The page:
Why Pinterest Makes Dollars and Sense for Retailers
Pinterest has become a social media phenomenon and now this photo-sharing website is giving a major boost to the retail industry. Pinterest has become popular with Internet users because it allows them to “pin” images that interest them onto online bulletin boards and to follow the bulletin boards of others. Pinterest has a predominately female following who often pin images related to fashion, beauty, home décor, food, and party planning. As a result of these retail-centric areas of interest, the retail industry is reaping the rewards of Pinterest and using the website as a way to promote their products, generate traffic, and increase sales. Reuters.com reported on how Pinterest is helping retailers reach online shoppers in social and strategic ways.
Pinterest is relatively new, but quickly became the fastest standalone website to hit 10 million unique monthly visitors and currently boasts 25 million members. Most of these members are female with high education levels and plenty of disposable income.
This makes the Pinterest audience extremely desirable to retailers, yet the ad-free nature of the website presented a problem as to how they could market their brands and products effectively to attract these female users. The natural answer was for retailers to start pinning images of their products and brand personalities. In addition to pinning, retailers are now placing Pinterest buttons on their websites, creating Pinterest pages of their own, and investing more money in marketing to Pinterest users.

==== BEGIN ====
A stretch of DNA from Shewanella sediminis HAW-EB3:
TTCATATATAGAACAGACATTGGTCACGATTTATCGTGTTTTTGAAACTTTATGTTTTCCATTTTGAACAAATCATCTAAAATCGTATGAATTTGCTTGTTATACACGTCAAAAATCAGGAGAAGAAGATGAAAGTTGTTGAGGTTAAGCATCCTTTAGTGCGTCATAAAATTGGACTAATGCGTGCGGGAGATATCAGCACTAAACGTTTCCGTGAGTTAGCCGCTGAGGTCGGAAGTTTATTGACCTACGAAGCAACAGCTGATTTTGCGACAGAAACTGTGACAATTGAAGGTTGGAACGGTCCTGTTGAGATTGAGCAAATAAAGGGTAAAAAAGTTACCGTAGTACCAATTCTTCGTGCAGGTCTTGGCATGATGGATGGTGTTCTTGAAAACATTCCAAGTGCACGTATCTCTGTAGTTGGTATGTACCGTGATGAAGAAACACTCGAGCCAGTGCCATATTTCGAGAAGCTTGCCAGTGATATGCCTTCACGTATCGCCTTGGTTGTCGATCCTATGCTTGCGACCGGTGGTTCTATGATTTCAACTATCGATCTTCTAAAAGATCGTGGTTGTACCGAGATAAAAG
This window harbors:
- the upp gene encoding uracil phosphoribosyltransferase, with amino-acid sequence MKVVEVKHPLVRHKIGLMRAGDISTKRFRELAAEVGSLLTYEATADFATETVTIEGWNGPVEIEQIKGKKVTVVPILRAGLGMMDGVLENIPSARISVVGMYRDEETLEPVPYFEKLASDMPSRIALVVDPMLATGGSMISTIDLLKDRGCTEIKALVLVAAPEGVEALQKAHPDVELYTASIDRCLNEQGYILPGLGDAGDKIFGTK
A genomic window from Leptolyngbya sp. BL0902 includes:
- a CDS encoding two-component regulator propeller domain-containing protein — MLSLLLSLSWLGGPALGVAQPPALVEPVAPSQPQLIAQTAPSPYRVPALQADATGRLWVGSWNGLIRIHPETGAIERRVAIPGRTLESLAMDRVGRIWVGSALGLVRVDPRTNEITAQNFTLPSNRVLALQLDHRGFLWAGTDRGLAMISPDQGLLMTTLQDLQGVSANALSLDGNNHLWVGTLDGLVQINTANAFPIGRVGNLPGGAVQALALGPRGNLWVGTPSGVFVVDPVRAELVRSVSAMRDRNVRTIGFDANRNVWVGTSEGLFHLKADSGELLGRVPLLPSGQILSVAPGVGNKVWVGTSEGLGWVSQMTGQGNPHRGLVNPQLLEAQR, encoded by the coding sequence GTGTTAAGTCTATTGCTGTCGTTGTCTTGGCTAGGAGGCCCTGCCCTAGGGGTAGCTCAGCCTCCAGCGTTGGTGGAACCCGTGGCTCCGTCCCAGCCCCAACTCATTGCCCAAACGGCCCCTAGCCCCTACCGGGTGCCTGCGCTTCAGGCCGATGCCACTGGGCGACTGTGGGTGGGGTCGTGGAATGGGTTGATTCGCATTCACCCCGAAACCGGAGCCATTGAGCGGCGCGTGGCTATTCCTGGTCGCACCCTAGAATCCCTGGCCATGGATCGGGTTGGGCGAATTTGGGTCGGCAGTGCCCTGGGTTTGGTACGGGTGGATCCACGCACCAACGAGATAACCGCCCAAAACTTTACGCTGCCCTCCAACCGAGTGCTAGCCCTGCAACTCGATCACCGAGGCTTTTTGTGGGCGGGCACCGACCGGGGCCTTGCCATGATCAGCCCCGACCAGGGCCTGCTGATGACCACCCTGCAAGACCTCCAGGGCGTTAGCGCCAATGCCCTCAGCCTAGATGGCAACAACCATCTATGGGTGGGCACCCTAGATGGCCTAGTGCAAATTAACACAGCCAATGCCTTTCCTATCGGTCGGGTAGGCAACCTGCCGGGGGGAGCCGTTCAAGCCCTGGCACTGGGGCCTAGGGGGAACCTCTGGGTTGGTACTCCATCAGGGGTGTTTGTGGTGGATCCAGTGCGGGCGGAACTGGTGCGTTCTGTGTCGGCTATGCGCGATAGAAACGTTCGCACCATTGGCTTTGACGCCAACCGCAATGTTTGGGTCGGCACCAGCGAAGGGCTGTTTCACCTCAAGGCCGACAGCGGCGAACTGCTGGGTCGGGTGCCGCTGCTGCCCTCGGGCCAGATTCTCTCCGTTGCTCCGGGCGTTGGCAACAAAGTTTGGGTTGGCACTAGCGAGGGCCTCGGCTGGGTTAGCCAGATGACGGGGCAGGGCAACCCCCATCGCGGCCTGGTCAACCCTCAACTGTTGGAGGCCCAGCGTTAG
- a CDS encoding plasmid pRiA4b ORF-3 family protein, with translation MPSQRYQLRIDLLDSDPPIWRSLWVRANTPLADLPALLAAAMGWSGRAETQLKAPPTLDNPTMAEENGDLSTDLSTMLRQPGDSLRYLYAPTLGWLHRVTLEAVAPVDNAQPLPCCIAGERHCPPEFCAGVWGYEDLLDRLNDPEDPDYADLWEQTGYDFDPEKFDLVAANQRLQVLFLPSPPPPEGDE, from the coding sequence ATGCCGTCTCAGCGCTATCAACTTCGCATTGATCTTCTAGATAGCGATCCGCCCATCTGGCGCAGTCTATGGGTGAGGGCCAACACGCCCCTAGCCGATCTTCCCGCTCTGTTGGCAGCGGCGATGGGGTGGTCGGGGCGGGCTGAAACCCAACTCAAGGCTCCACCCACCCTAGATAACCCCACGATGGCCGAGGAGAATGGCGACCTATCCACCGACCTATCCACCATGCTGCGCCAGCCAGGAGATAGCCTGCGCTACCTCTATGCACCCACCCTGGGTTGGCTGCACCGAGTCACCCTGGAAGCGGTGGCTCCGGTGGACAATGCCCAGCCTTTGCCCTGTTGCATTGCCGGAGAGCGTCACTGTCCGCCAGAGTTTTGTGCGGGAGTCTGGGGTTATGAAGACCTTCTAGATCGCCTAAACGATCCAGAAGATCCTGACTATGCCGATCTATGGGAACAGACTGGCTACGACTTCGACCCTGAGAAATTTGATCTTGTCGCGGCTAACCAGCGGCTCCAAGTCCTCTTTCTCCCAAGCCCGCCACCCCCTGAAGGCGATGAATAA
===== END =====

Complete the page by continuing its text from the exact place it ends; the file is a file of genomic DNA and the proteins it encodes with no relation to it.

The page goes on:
After all, Pinterest generates more dollars per user than many other social media sites. While Facebook may be a leading driver of shopping by volume, the average Pinterest shopper spends almost $170 per session compared to the average Facebook shopper’s $95 per session, and the Twitter shopper’s $70 per session.
Generating higher sales totals per session is just one of the retail benefits of Pinterest. Another is that the cost of acquiring a Pinterest user is lower than on similar sites. In fact, the cost of acquiring a Pinterest user today is between one penny and 50 cents. Compare that to the cost of acquiring a Facebook user, which is between 50 cents and $2.50.
Once retailers grasp the basics of pinning, they find that the real secret to sales success on the site is actually not to sell. Most retailers do not offer discounts or specials on Pinterest in favor of using the site to simply showcase their style or seasonal images. Some retailers actually generate more traffic from their “pinboards” of lifestyle pictures than from their product boards. Other retailers gain attention by hosting Pinterest sweepstakes and encouraging people to post their own photos for a prize.
While it may seem odd that retailers are attracting traffic by promoting things other than their products, the logic lies in that Pinterest users often spend more time clicking on aspirational images that capture their interest. These clicks still lead to the retailer’s website, but it’s a much softer sales approach that seems to resonate well with these Pinterest shoppers.
Yet no matter how retailers position themselves on Pinterest, the most important thing is that they’re developing a presence, since most of their competitors are likely to be doing the same and vying for a piece of the Pinterest pie.
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Read more at Reuters.